Have you have ever wondered what your database is doing as it starts and works through the various stages (including crash recovery) up to the point when it is open and available for user connections? Maybe your database seems to take a long time, but you know it was cleanly shutdown so the number of outstanding transactions (and hence the crash recovery process) should be small...
Note: this is an unsupported command, so use it at your own risk - and NOT on Production!
I won't go into the details of DBTABLE, or how it is populated - just suffice to say that there are a lot of useful values relating to startup times. So, how to get at them...
USE master; GO IF OBJECT_ID('tempdb.dbo.#StartupTimes') IS NOT NULL BEGIN DROP TABLE #StartupTimes END; CREATE TABLE #StartupTimes ( ParentObject VARCHAR(255), Object VARCHAR(255), Field VARCHAR(255), Value VARCHAR(255)); INSERT INTO #StartupTimes EXECUTE ('DBCC DBTABLE (''AdventureWorks2014'') WITH TABLERESULTS'); SELECT * FROM #StartupTimes WHERE Field = 'StartupPhase'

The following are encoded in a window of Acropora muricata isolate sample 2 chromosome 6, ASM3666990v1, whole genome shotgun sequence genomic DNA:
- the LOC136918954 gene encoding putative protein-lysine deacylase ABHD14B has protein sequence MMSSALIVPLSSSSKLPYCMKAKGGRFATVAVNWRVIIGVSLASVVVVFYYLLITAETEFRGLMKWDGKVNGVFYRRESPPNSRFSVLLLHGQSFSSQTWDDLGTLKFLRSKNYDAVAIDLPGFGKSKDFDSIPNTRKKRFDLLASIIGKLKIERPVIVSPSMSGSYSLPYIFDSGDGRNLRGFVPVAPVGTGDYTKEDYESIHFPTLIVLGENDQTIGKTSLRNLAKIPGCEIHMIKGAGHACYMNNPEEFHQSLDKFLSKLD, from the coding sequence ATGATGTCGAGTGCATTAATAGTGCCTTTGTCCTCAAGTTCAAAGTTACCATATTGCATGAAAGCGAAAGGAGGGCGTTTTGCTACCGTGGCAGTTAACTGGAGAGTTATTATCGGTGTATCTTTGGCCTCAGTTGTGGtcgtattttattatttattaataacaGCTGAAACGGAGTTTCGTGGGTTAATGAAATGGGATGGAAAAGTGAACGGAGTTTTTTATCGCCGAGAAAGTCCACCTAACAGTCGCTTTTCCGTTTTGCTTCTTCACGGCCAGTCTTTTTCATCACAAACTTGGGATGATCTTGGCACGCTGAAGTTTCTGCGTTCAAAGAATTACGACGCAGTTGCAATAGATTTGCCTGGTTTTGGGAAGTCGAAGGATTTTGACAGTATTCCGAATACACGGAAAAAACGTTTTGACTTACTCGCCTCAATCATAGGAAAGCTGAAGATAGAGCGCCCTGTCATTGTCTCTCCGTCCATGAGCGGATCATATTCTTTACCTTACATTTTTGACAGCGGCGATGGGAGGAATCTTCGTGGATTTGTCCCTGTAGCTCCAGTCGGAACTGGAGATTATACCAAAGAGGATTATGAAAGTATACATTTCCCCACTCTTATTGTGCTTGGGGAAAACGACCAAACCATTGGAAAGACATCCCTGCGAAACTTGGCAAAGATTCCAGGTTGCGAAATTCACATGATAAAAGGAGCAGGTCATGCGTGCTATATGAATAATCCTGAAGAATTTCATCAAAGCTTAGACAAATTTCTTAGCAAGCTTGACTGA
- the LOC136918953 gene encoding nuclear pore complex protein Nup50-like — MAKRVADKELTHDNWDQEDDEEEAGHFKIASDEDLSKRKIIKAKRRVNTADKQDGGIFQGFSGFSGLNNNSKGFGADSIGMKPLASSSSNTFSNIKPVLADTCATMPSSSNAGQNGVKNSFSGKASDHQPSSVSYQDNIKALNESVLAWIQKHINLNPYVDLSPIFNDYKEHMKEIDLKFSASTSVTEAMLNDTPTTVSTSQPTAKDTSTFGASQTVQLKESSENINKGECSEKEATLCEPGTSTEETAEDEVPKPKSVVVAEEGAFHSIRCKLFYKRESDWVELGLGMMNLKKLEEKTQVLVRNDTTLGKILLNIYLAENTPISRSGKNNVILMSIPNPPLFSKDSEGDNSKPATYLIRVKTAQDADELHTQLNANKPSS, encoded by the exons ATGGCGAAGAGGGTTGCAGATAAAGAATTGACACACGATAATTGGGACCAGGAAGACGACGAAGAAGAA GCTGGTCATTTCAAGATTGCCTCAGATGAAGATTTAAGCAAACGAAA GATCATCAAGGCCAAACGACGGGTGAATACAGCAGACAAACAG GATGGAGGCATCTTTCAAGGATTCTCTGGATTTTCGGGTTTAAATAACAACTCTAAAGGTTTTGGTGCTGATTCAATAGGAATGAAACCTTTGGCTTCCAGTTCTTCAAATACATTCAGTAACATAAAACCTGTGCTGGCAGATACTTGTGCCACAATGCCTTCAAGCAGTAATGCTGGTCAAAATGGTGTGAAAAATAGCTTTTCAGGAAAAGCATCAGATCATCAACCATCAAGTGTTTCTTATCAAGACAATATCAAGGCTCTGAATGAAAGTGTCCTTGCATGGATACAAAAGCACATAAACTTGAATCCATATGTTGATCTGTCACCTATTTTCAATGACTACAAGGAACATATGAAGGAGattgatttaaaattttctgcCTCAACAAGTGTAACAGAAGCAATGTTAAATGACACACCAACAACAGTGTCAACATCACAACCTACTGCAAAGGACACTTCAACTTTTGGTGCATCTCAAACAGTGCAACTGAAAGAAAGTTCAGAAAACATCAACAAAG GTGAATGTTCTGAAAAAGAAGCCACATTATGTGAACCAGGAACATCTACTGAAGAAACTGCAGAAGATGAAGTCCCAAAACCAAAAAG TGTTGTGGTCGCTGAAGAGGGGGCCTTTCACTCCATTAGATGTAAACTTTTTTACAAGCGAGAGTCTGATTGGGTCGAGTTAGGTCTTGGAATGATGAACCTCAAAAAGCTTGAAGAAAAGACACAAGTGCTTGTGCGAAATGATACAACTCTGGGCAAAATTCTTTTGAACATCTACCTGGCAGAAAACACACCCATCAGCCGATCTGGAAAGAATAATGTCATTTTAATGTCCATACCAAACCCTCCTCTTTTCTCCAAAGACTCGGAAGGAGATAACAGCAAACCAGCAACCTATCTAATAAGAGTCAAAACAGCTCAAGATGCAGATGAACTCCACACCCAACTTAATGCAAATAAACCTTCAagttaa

Now, we should be able to see the various 'Startup Phases' that the database goes through whilst getting to the 'on-line' state. As an example, the first line in my resultset:-
DBTABLES: DBTABLE @0x000002338862B080 StartupPhase FCBOpenTime 43 ms
Tells me that FCBOpenTime took 43ms. This is the time it took SQL Server to call into the Windows OS, find, open and return a valid file handle for the database files (FCB - File Control Block). The various other values may or may not be populated depending on what features you currently have enabled within your database. So, for example, the Hekaton values:-
DBTABLES: DBTABLE @0x000002338862B080 StartupPhase HekatonRecoveryTime 0 ms
may well be '0 ms' if you are not using in-memory constructs.